Nurse practitioners in B.C. authorized to involuntarily admit patients in mental-health crises

Nurse practitioners in B.C. authorized to involuntarily admit patients in mental-health crises
B.C. Minister of Mental Health and Addictions Jennifer Whiteside is shown.

B.C. nurse practitioners will now be able to decide whether to commit people experiencing mental health crises involuntarily under the Mental Health Act, the government announced Thursday.

The move is aimed at reducing long wait times at emergency departments, officials said in a news release.

“By enabling nurse practitioners to assess patients, we are reducing the pressure on emergency department physicians and making sure that people in distress are able to get help faster,” said Jennifer Whiteside, Minister of Mental Health and Addictions.

The change will be especially beneficial for police officers who frequently respond to mental health calls, according to Chief Constable Del Manak of the Victoria Police Department.

“These changes are a positive step forward for police departments across B.C.,” he said. “Not only will officers now be able to transfer care of an individual to hospitals in a more timely manner, they will be able to return to the community much sooner to focus on addressing crime and ensuring public safety.”

As part of the government’s Pathway to Hope program, which aims to build a more comprehensive system of mental health and addictions care, mental health facility directors can now admit patients with mental health disorders to designated facilities for up to 48 hours, after which a physician is required to examine the patient.

This change will provide a more timely response for those brought to the hospital by police officers and reduce the wait time for people in need of mental health crisis assessment and access to care, the government says.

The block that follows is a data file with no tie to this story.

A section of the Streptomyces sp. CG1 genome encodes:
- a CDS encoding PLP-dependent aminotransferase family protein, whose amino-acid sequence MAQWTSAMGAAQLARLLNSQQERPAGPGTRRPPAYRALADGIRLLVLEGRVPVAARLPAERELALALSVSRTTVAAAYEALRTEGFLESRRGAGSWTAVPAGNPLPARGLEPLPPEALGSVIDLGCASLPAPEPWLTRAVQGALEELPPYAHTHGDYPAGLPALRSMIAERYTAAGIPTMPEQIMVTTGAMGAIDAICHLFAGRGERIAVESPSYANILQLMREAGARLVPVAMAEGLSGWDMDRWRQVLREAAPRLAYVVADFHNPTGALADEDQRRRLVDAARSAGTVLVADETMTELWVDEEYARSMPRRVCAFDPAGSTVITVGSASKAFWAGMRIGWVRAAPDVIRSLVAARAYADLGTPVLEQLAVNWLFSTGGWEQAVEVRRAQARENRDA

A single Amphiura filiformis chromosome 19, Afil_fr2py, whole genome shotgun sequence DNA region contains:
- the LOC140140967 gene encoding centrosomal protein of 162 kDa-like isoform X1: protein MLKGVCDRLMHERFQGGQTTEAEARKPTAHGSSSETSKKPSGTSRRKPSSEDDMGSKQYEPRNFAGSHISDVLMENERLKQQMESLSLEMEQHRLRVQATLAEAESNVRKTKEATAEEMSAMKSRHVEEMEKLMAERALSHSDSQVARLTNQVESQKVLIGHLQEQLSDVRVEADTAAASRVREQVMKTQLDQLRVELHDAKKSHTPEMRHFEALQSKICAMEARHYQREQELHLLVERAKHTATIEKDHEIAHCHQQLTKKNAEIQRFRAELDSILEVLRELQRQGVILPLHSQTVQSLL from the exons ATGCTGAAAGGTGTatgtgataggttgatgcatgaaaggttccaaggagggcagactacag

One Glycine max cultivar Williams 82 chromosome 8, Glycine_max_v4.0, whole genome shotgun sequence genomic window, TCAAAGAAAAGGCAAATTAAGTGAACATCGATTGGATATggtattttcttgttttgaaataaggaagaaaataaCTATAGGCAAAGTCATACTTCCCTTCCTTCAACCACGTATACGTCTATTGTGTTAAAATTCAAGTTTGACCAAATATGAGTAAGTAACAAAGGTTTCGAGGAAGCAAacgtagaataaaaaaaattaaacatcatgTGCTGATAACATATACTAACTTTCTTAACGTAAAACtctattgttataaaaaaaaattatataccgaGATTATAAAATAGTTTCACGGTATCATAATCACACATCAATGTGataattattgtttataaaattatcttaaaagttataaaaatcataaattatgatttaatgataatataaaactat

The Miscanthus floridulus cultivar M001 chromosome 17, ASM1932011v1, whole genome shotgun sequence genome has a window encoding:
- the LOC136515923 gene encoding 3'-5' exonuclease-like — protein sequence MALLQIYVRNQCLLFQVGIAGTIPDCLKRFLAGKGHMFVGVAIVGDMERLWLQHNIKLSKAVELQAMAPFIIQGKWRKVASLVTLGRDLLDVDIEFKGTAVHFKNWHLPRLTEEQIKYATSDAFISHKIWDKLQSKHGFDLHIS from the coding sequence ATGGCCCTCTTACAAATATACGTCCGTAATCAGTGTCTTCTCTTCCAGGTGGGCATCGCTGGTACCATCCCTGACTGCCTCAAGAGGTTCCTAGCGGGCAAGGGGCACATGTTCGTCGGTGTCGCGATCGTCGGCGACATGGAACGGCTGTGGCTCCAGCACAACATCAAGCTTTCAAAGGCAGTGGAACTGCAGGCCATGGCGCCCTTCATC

The Nurses and Nurse Practitioners of B.C. expressed appreciation for the change, emphasizing that nursing professionals are often the first point of contact for people seeking mental-health care.

“Nursing professionals are educated experts in relational practice, are often British Columbian’s first and primary connection when seeking mental-health care, and are essential to ensuring care, equity and justice within our health-care system,” said Alix Arndt, interim CEO of the organization.

A recent amendment to the Mental Health Act also ensures that people involuntarily admitted under the act can access support from an independent rights adviser. The government passed the legislation during the spring 2022 legislative session, and the new service is expected to start serving patients in the fall of 2023.

Earlier this year, the City of Victoria also launched its own co-response team between Victoria Police and Island Health which will see a mental health clinician and a police officer respond to calls with a significant mental health component.

Jeff LawrenceJeff Lawrence

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